The model identifies the three main categories of challenges encountered by managers trying to cross the gap between the current state and the intended future state – hence the tonguein-cheek name, Mind the Gap Model. Within each of the three categories, three specific challenges are described that are commonly faced when implementing big changes. The model doesn’t suggest that these challenges always occur, but serves as a checklist to warn managers of potential issues they might come up against.

Key Elements

The nine change challenges, grouped into three sets of three, are:

  1. Change clarity. Is it truly clear-cut to all stakeholders what the change entails? Managers often think it is clear what they say, but that doesn’t mean that recipients are clear in their interpretation of what they hear. Common forms of ambiguity among stakeholders are:
    1. Specificity ambiguity. Often the change itself hasn’t been made tangible enough to act upon. It is unclear what needs to be done, when, how and by whom.
    2. Credibility ambiguity. Changes can also sound too unrealistic to take seriously. It is unclear whether there is sufficient drive and commitment to actually make them happen.
    3. Consistency ambiguity. Making changes can also be inconsistent with people’s other priorities. It can then be unclear which objectives people should focus on first.
  2. Change ability. Is the organization actually capable of realizing the intended changes? Even if the required change is clear, people might not have the potential to successfully
    carry out what needs to be done. Common barriers holding the organization back are:

    1. Switching barriers. Changes can be frustrated by being locked into such things as longterm contracts, legacy systems and fixed investments, making switching very difficult.
    2. Resource barriers. Organizations can also lack the necessary tangible resources, such as money, and/or intangible resources, such as knowledge, skills, relations and mindset.
    3. Learning barriers. Organization can also be lacking in their capability to absorb outside knowledge and adaptively figure things out along the way, making learning very difficult.
  3. Change willingness. Do all stakeholders actually want to realize the intended changes? Do they embrace the changes put forward and commit themselves to implementing them as intended, or are they reluctant, or even unwilling? Common reasons for resistance are:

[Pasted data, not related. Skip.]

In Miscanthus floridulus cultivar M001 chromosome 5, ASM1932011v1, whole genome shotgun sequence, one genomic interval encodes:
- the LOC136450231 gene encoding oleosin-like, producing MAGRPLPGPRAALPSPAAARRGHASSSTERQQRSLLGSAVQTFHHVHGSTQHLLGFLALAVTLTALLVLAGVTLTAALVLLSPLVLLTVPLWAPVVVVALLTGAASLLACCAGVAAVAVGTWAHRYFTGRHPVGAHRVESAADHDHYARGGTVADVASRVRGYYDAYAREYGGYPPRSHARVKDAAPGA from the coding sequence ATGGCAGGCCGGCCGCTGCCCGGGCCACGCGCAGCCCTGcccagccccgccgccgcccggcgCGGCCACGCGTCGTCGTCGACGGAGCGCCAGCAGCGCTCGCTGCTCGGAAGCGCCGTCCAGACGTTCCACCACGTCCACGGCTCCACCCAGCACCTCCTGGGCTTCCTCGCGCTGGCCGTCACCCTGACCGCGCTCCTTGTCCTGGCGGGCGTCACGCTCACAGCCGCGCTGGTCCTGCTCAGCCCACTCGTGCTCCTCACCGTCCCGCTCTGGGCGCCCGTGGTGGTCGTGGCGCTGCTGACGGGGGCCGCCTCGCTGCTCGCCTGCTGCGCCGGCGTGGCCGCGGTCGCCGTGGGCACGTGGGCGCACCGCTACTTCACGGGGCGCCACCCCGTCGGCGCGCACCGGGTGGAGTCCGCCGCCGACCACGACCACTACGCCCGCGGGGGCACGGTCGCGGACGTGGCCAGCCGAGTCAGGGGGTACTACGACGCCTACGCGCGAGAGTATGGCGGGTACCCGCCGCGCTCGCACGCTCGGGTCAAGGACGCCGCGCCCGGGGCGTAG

1. Political resistance. Going along with the changes might not be in people’s perceived interest. That makes resistance a rational and calculated response to a potential loss.
    2. Cognitive resistance. Going along might be against people’s views on what should be done. They resist because they believe the change doesn’t make sense.
    3. Emotional resistance. Needing to go along might trigger people’s sense of feeling unsafe. They might fear uncertainty, exclusion or unfairness, leading to resistance.

Key Insights

  • Change requires more than a specific plan. While successful change implementation often starts with having a SMART (Specific, Measurable, Acceptable, Realistic and Timebound) plan, there are eight more challenges that need to be kept in mind.
  • Change faces three types of challenges. To deal with change, managers need to distinguish between “I don’t get it” (lack of clarity), “I can’t do it” (lack of ability) and “I don’t want it” (lack of willingness). Each challenge requires a different response.
  • Challenges are situation-specific. While change clarity, ability and willingness are universal challenges, not all nine issues mentioned in the model are always problematic, depending on the character of the organization and the type of change being implemented.
  • Challenges are difficult to observe. Most change challenges are not easy to objectively identify at the outset, requiring managers to keep their eyes and ears open for signals along the way, as opposed to assuming that an initial outside analysis will give sufficient insight into the challenges that will be encountered.
  • Challenges need to be managed or downsized. Managers need to constantly estimate whether, and how, the intended change can be successfully achieved, or whether the scope/scale of the change needs to be reduced to make the challenges surmountable.